I’ve been around gyms and training since I was 15. One of the most important things about training is having a great training partner. They help make working out fun and they are also important for challenging you and keeping you accountable.
Arnold Schwarzenegger described the relationship between training partners like that of a marriage. Your training partner or spotter is the one who stands by you and gives that little bit of support on heavy lifts and makes it possible to go beyond your limits through constant challenges and encouragement.
I remember one time my training partner grabbed my dumbbells for a set of bench presses and when I finished the set, I thought “Man why did that feel so heavy?” When I looked down to check the weight, I realized that instead of giving me two 80 lb dumbbells, he got me one 80 lb and one 90 lb dumbbell! At the time, I had not lifted more than 80 lbs so I was pleasantly surprised that I was able to handle the 90s. It was an honest mistake and I am not recommending this as a specific technique for pushing your training partner past his limits but more to illustrate what happens in the spotter/spottee relationship. My confidence grew from this experience because I handled the weight well. My training partner constantly coached me and challenged me to lift heavier. He made sure I was safe during the lift and we always had lots of fun training together. A deep friendship was built through the work we put in at the gym.
Now, imagine if we brought this concept of having a training partner into the workplace? What if instead of competing with each other we spotted each other: To be better, to get our work done, to be healthier, to MOVE more, to eat better, to go for walking meetings, to take a stretch break, or to do a pushup challenge?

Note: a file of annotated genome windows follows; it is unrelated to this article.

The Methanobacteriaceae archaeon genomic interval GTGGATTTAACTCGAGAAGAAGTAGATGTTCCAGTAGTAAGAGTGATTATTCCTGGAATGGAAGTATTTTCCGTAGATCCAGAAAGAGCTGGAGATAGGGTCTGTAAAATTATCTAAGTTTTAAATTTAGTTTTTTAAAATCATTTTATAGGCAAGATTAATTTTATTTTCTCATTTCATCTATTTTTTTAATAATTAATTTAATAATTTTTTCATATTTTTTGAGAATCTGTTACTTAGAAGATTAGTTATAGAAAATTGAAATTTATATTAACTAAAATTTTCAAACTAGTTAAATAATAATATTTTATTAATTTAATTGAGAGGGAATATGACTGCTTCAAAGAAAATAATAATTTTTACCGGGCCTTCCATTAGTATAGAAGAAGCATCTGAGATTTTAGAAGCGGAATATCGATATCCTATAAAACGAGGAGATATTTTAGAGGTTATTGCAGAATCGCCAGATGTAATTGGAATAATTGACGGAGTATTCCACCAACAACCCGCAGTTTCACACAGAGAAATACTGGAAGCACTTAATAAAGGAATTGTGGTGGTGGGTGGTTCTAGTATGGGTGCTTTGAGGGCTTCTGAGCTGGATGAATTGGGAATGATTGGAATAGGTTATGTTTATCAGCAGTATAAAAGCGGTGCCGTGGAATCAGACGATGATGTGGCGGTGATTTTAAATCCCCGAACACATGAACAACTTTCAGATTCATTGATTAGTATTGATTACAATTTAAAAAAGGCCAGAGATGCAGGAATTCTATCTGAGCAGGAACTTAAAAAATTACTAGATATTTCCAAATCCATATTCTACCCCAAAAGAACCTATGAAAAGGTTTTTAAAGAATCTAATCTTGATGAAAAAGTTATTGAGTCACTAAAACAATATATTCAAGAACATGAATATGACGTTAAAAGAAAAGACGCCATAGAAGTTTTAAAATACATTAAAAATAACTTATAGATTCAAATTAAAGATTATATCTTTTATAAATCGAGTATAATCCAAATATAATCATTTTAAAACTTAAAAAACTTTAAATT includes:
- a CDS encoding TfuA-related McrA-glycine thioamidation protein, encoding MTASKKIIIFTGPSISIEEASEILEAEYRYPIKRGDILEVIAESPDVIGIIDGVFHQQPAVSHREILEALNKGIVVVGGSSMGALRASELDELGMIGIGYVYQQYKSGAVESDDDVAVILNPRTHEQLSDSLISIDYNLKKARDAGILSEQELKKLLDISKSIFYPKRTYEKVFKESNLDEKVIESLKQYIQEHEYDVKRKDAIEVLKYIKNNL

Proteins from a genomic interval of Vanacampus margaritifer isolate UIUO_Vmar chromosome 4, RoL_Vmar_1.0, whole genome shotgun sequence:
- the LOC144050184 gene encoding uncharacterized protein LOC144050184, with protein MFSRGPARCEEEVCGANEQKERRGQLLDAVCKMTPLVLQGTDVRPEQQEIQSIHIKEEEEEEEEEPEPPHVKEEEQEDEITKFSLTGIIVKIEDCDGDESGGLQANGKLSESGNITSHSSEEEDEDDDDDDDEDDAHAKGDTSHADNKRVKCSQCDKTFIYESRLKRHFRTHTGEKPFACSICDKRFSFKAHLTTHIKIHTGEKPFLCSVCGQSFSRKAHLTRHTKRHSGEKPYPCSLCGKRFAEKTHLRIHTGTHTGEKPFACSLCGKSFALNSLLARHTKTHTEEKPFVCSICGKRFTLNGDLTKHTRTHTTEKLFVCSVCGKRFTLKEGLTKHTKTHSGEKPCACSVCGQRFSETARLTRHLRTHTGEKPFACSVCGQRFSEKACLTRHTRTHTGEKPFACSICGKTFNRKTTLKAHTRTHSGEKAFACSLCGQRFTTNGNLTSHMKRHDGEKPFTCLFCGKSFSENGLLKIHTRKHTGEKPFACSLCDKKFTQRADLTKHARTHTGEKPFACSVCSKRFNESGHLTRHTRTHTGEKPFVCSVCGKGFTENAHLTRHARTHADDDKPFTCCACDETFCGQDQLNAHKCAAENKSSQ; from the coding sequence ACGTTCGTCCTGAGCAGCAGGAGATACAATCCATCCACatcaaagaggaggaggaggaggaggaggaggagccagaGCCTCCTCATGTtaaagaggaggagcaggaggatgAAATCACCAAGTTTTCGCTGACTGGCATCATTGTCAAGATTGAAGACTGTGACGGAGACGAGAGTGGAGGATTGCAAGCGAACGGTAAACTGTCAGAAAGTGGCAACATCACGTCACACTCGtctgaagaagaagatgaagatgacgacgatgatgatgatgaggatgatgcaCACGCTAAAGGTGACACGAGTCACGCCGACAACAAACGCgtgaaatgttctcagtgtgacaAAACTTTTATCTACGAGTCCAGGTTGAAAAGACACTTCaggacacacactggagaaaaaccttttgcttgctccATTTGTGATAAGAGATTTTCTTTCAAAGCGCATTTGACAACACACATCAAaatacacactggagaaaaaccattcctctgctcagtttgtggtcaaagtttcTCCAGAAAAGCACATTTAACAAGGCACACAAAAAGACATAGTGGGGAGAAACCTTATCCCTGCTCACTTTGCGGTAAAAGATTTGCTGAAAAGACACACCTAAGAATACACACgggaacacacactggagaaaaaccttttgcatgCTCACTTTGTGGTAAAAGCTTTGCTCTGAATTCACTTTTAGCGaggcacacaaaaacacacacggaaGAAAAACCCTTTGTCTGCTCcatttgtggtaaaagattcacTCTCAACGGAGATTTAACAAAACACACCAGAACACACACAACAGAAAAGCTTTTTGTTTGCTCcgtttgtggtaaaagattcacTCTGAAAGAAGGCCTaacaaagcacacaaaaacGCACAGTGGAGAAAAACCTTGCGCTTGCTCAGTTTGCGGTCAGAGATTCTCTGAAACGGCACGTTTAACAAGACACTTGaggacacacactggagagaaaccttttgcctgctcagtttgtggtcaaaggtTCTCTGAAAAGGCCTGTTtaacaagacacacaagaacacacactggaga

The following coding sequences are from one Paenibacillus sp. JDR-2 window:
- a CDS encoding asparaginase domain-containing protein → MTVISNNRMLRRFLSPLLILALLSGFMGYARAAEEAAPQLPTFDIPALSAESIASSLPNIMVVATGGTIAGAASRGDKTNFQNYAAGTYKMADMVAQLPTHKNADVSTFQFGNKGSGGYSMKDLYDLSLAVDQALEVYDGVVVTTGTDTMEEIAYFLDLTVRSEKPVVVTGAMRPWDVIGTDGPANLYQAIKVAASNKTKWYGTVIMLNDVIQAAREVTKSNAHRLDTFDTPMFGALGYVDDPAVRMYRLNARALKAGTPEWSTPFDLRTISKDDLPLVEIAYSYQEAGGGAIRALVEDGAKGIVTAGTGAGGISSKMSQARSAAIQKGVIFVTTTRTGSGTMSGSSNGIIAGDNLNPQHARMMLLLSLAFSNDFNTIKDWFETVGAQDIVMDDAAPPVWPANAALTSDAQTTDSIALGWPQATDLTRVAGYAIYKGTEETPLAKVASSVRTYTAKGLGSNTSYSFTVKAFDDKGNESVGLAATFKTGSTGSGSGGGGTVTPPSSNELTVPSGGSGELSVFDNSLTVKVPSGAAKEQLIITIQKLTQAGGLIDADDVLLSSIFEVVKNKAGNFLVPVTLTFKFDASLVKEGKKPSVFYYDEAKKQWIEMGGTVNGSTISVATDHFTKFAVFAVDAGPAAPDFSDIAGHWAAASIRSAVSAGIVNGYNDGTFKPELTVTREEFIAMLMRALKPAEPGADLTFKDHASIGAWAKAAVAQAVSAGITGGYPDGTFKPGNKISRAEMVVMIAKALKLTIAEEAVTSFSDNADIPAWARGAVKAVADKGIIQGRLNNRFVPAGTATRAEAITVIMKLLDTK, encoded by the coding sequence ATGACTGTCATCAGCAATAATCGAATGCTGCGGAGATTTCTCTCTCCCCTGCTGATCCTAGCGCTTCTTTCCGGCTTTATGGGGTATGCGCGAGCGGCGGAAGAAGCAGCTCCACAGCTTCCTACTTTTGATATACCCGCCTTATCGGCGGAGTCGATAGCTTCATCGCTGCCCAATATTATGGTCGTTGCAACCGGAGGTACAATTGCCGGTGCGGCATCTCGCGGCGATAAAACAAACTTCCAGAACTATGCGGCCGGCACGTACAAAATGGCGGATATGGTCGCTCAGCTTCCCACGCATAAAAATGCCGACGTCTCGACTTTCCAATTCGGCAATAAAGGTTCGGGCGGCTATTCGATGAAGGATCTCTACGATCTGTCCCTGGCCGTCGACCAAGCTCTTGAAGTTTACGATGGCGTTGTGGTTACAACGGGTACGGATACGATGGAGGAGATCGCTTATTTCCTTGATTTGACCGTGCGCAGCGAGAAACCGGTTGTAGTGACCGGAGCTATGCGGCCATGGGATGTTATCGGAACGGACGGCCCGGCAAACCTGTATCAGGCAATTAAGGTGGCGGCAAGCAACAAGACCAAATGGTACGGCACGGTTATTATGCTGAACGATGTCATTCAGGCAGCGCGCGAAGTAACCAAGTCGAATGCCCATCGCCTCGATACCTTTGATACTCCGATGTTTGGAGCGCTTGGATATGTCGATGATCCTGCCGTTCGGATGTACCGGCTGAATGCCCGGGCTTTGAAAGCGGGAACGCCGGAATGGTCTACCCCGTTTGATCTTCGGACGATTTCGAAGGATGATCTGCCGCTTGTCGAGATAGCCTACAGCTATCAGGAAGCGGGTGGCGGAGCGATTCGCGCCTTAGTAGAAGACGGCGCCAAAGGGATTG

With MOVE, it’s my hope that the people/companies I work with will feel that when they go to work their entire team is their ‘training partners’; that they will feel supportive to each other and be supported to live healthier and happier lives with more energy, focus and positivity.
By placing health on the agenda and encouraging staff to take care of themselves for the 8 to 10 hours a day they are at work, you address not only the physical issues related to being sedentary but you begin to evolve a new work culture.
This new work culture can involve experiencing more collaboration and less hierarchy; one that de-emphasizes competition but fun and care. One MOVE participant said she felt, “The morale in the office allowed people to get to know each other more and to have fun. It’s typically hard to make friends across the hierarchy and it’s hard to have fun at work, but with the MOVE program, there was more laughter and more energy in the office.”
Changing the culture not only involves changing the way employees relate to each other (and having a ‘spotter’ culture) but also how each individual relates to the concept of work broadly.
If sitting is killing us and we are expected to work all day sitting down, doesn’t that mean our work is killing us? Clients are constantly telling me, “I’ve gained 20 lbs in the year I started working here!” or “My back is killing me from all the sitting I do!” and “I’m so tired by then end of my work day I have nothing left for my family.” Now who wouldn’t feel a bit resentful about being killed, whether that is from the killing back pain, the killing off of energy, or the premature death caused by a sedentary lifestyle?
By giving employees the opportunity to MOVE with just a few minutes a day, employers will help change the relationship staff have with their work, from resentment to connection, fun and care.
Instead of feeling like their job is killing them, the MOVE program can help employees feel that when they come to work they are entering a supportive environment filled with ‘Spotters’, people who genuinely care about their health and are taking active steps as a team to support each other towards being a happier and healthier version of themselves.